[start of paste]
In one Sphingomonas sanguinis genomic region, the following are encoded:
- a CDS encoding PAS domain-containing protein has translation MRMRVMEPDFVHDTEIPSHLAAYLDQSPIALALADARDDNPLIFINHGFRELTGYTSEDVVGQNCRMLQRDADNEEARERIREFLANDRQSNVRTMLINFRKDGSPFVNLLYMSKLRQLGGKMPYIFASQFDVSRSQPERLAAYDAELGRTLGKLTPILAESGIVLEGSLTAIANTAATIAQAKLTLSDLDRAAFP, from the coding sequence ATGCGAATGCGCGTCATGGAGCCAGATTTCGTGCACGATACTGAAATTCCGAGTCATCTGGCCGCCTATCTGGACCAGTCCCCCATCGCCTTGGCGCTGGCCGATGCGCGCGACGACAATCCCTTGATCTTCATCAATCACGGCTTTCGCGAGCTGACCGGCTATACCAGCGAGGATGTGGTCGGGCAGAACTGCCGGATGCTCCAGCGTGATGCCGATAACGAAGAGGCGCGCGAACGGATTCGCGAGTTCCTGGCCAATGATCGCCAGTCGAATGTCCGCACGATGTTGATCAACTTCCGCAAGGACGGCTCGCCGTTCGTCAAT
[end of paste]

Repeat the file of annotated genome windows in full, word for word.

In one Sphingomonas sanguinis genomic region, the following are encoded:
- a CDS encoding PAS domain-containing protein has translation MRMRVMEPDFVHDTEIPSHLAAYLDQSPIALALADARDDNPLIFINHGFRELTGYTSEDVVGQNCRMLQRDADNEEARERIREFLANDRQSNVRTMLINFRKDGSPFVNLLYMSKLRQLGGKMPYIFASQFDVSRSQPERLAAYDAELGRTLGKLTPILAESGIVLEGSLTAIANTAATIAQAKLTLSDLDRAAFP, from the coding sequence ATGCGAATGCGCGTCATGGAGCCAGATTTCGTGCACGATACTGAAATTCCGAGTCATCTGGCCGCCTATCTGGACCAGTCCCCCATCGCCTTGGCGCTGGCCGATGCGCGCGACGACAATCCCTTGATCTTCATCAATCACGGCTTTCGCGAGCTGACCGGCTATACCAGCGAGGATGTGGTCGGGCAGAACTGCCGGATGCTCCAGCGTGATGCCGATAACGAAGAGGCGCGCGAACGGATTCGCGAGTTCCTGGCCAATGATCGCCAGTCGAATGTCCGCACGATGTTGATCAACTTCCGCAAGGACGGCTCGCCGTTCGTCAAT